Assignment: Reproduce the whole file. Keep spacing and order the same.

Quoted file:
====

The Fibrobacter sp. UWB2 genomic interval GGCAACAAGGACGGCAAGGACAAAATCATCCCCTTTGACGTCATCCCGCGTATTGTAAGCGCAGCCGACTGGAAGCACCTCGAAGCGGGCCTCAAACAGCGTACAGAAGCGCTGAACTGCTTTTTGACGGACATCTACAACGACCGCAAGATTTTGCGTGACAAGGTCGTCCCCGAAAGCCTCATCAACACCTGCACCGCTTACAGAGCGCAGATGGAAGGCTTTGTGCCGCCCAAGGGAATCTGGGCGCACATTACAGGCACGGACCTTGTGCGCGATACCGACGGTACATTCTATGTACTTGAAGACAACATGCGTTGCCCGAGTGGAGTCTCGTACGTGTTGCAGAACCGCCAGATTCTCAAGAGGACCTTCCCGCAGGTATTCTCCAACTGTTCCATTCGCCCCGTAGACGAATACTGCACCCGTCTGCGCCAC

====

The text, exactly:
The Fibrobacter sp. UWB2 genomic interval GGCAACAAGGACGGCAAGGACAAAATCATCCCCTTTGACGTCATCCCGCGTATTGTAAGCGCAGCCGACTGGAAGCACCTCGAAGCGGGCCTCAAACAGCGTACAGAAGCGCTGAACTGCTTTTTGACGGACATCTACAACGACCGCAAGATTTTGCGTGACAAGGTCGTCCCCGAAAGCCTCATCAACACCTGCACCGCTTACAGAGCGCAGATGGAAGGCTTTGTGCCGCCCAAGGGAATCTGGGCGCACATTACAGGCACGGACCTTGTGCGCGATACCGACGGTACATTCTATGTACTTGAAGACAACATGCGTTGCCCGAGTGGAGTCTCGTACGTGTTGCAGAACCGCCAGATTCTCAAGAGGACCTTCCCGCAGGTATTCTCCAACTGTTCCATTCGCCCCGTAGACGAATACTGCACCCGTCTGCGCCAC